misunderstand |ˌmisˌəndərˈstand |   //  New Oxford American Dictionary

verb (past and past participle misunderstood) 

Example A: fail to interpret or understand (something) correctly: he had misunderstood the policeman’s hand signals | [no object] : I must have misunderstood—I thought you were anxious to leave.

Example B: fail to interpret or understand the words or actions of (someone) correctly: don’t misunderstand me—I’m not implying she should be working | (as adjective misunderstood) : he is one of football’s most misunderstood men.

What is it?

What is it about how when someone shares something, it can be so easily misunderstood?

Having taken enough Psychology courses throughout my days in college, I’m far from an expert in the subject but do know enough to understand some pretty significant ideas, and how one receives information compared to how it was intended by the giver of information almost always boils down to an individual’s personal perspective. In other words, each one of us receives information based on our own perspective and that perspective almost always becomes our reality

While I understand that each one of us is a bi-product and culmination of past experiences and education and personal preferences and vested interests, it never ceases to amaze me how in a room of 10 people whom all receive the same information, you will end up with so many variations of what was said and intended.


Yesterday I had the awesome privilege of preaching – a responsibility that I do not take lightly – the opportunity to share what I hope was nothing more than a Holy Spirit led understanding and insights of a incredible passage of Scripture (1 Peter 2:11-12 / see below). As a Pastor and teacher, I am privileged to be able to share my God-given gift and look forward to it week after week. There is something about that “ah-ha!” moment in my life and in the life of people who encounter God through the active, living Word for me that never gets old. It’s to that end that I do all that I can to study and prepare myself to share with accuracy, with authenticity, and with relevance. In the end, no matter how much preparation I put in, what I have to offer will never suffice – it will never be enough. Simply put, I beg God week in and week out to redeem my energies, efforts, studies, and preparations, and to use my efforts for his good and his glory. Without the Spirit of God showing up and meeting us where we are at, changing the composition of our hearts, what I have to offer is little more than an informational and motivational understanding of Scripture. On the other hand, when we allow God to move in our heads and hearts, it changes everything!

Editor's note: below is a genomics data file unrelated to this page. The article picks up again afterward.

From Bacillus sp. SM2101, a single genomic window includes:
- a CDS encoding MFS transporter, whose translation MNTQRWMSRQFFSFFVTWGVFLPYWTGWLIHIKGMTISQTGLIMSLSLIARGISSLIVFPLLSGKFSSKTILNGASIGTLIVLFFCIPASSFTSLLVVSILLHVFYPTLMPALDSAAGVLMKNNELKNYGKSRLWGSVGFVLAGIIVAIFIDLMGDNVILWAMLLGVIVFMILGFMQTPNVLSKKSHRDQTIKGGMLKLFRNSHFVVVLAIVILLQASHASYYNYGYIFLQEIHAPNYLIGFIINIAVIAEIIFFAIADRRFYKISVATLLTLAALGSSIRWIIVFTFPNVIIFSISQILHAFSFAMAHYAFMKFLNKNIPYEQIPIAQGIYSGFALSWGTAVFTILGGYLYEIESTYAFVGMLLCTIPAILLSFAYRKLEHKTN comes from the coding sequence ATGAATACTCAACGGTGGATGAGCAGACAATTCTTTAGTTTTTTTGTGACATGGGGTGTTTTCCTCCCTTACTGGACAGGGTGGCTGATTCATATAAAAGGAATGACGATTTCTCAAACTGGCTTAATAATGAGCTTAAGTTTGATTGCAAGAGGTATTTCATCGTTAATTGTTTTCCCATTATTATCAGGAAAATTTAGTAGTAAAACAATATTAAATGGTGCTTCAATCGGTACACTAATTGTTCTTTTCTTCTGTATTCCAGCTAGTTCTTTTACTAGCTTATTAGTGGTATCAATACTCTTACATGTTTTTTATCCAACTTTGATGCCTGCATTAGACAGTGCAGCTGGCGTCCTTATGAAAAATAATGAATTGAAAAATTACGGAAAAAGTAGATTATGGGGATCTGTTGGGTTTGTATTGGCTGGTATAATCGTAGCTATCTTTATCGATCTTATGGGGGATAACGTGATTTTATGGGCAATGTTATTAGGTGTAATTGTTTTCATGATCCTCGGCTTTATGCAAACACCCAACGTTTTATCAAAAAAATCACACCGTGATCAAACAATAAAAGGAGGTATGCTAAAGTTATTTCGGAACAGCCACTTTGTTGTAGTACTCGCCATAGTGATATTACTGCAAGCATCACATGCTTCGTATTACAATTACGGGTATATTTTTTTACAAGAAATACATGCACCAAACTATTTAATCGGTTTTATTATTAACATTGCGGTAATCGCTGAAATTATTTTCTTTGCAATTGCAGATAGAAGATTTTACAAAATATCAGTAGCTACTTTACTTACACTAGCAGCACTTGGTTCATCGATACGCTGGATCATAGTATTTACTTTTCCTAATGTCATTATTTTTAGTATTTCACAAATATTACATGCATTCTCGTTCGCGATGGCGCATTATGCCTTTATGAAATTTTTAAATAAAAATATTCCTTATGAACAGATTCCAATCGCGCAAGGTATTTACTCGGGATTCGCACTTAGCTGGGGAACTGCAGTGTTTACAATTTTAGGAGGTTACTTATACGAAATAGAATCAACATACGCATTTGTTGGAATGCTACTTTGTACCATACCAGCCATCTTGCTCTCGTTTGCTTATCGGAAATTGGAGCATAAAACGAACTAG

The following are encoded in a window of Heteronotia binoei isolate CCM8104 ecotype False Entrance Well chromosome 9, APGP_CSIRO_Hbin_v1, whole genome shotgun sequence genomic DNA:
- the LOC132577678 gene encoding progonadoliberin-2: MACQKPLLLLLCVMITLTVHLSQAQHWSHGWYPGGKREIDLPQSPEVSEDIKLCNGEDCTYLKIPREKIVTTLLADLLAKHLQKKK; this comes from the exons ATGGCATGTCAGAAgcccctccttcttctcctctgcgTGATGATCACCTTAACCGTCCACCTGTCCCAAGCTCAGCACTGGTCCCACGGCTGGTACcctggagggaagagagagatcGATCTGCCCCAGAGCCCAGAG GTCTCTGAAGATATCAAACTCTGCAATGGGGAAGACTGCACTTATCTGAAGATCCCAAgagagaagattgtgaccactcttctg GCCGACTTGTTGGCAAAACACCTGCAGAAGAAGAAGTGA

Keeping It Real!

“Keeping it real” is a term that was grossly overused when I was in college (early 2000’s).

“Hey! I’m just keeping it real.”

The intended meaning behind this statement was to suggest that what someone was speaking was the truth regardless of what was expected or heard or how you felt about it. They were being true to themselves regardless of the outcome. While I am taken back to a space and time which included bad haircuts and boy bands when I hear this statement, there is a beautiful intention behind this statement that I deeply appreciate.

However well-intentioned sharing the truth in love is, there is always potential for people whom are receiving information to grossly misunderstand and even misrepresent what is being shared. Yesterday in my sermon was one of those keeping it real moments for me.

Don’t Miss This!

Don’t miss this! If I had a dollar for every time my Communication Prof said this to me and my fellow classmates in college, it would cover my Chick-fil-A habit for quite a while.

The point of my professors encouragement was for us to lean into what he was saying and to be aware, to not allow our personal experiences, prejudices, and preferences to take away from the intended truth that he was about to share with us. It was brilliant and readied us to listen to what he was intending to say rather than what we wanted it to mean. We learned how to ask clarifying questions in order to truly understand what he was intending and it made a platform for us to be intentional in listening to what he was about to share.

I want to share a don’t miss this moment from my message yesterday.

7 minutes

47:24 = 47 minutes and 24 seconds. This is how long my message was to our church yesterday. Forty seven minutes and twenty-four seconds.

Of these 47 minutes and 24 seconds together, 7 of these minutes consisted of me sharing passionately about perspectives and priorities. Now there was a whole lot more to the message and I will share that with you in a bit for those that are interested in hearing more, but 7 minutes or less than 0.16666666666 (one/sixth) of my message was an impassioned plea for our people to lean in and listen up as I shared about perspective(s) and priorities(s) specific to the ministry of our church, though certainly not a unique concern for us alone.